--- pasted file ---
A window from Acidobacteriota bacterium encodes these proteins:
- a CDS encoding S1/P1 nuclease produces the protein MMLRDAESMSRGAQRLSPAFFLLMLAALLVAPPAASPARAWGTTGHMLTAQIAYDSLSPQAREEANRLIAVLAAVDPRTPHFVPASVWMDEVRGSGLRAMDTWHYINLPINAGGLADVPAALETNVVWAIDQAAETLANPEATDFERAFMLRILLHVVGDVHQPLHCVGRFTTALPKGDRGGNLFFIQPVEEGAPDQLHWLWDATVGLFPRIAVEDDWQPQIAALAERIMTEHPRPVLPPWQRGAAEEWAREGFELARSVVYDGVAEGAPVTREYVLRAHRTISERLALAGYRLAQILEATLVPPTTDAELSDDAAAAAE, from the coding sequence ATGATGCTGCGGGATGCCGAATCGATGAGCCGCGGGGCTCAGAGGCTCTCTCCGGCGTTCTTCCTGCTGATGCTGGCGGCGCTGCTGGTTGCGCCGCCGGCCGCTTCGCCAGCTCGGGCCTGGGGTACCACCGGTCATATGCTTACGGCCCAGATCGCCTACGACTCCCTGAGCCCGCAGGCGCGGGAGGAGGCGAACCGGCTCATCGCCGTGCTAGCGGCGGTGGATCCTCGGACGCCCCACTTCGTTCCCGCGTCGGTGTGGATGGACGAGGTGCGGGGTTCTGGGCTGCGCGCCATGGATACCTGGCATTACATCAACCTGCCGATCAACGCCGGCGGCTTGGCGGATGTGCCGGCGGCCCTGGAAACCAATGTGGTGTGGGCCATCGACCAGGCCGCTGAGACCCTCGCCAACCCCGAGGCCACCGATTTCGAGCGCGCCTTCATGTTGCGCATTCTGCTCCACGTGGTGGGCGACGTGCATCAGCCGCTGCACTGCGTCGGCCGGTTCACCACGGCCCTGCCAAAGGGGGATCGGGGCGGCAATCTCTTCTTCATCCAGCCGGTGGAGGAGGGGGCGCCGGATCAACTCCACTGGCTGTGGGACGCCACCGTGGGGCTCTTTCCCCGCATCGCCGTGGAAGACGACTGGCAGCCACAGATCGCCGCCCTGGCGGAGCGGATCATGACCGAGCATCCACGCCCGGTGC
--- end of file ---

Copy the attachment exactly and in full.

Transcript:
A window from Acidobacteriota bacterium encodes these proteins:
- a CDS encoding S1/P1 nuclease produces the protein MMLRDAESMSRGAQRLSPAFFLLMLAALLVAPPAASPARAWGTTGHMLTAQIAYDSLSPQAREEANRLIAVLAAVDPRTPHFVPASVWMDEVRGSGLRAMDTWHYINLPINAGGLADVPAALETNVVWAIDQAAETLANPEATDFERAFMLRILLHVVGDVHQPLHCVGRFTTALPKGDRGGNLFFIQPVEEGAPDQLHWLWDATVGLFPRIAVEDDWQPQIAALAERIMTEHPRPVLPPWQRGAAEEWAREGFELARSVVYDGVAEGAPVTREYVLRAHRTISERLALAGYRLAQILEATLVPPTTDAELSDDAAAAAE, from the coding sequence ATGATGCTGCGGGATGCCGAATCGATGAGCCGCGGGGCTCAGAGGCTCTCTCCGGCGTTCTTCCTGCTGATGCTGGCGGCGCTGCTGGTTGCGCCGCCGGCCGCTTCGCCAGCTCGGGCCTGGGGTACCACCGGTCATATGCTTACGGCCCAGATCGCCTACGACTCCCTGAGCCCGCAGGCGCGGGAGGAGGCGAACCGGCTCATCGCCGTGCTAGCGGCGGTGGATCCTCGGACGCCCCACTTCGTTCCCGCGTCGGTGTGGATGGACGAGGTGCGGGGTTCTGGGCTGCGCGCCATGGATACCTGGCATTACATCAACCTGCCGATCAACGCCGGCGGCTTGGCGGATGTGCCGGCGGCCCTGGAAACCAATGTGGTGTGGGCCATCGACCAGGCCGCTGAGACCCTCGCCAACCCCGAGGCCACCGATTTCGAGCGCGCCTTCATGTTGCGCATTCTGCTCCACGTGGTGGGCGACGTGCATCAGCCGCTGCACTGCGTCGGCCGGTTCACCACGGCCCTGCCAAAGGGGGATCGGGGCGGCAATCTCTTCTTCATCCAGCCGGTGGAGGAGGGGGCGCCGGATCAACTCCACTGGCTGTGGGACGCCACCGTGGGGCTCTTTCCCCGCATCGCCGTGGAAGACGACTGGCAGCCACAGATCGCCGCCCTGGCGGAGCGGATCATGACCGAGCATCCACGCCCGGTGC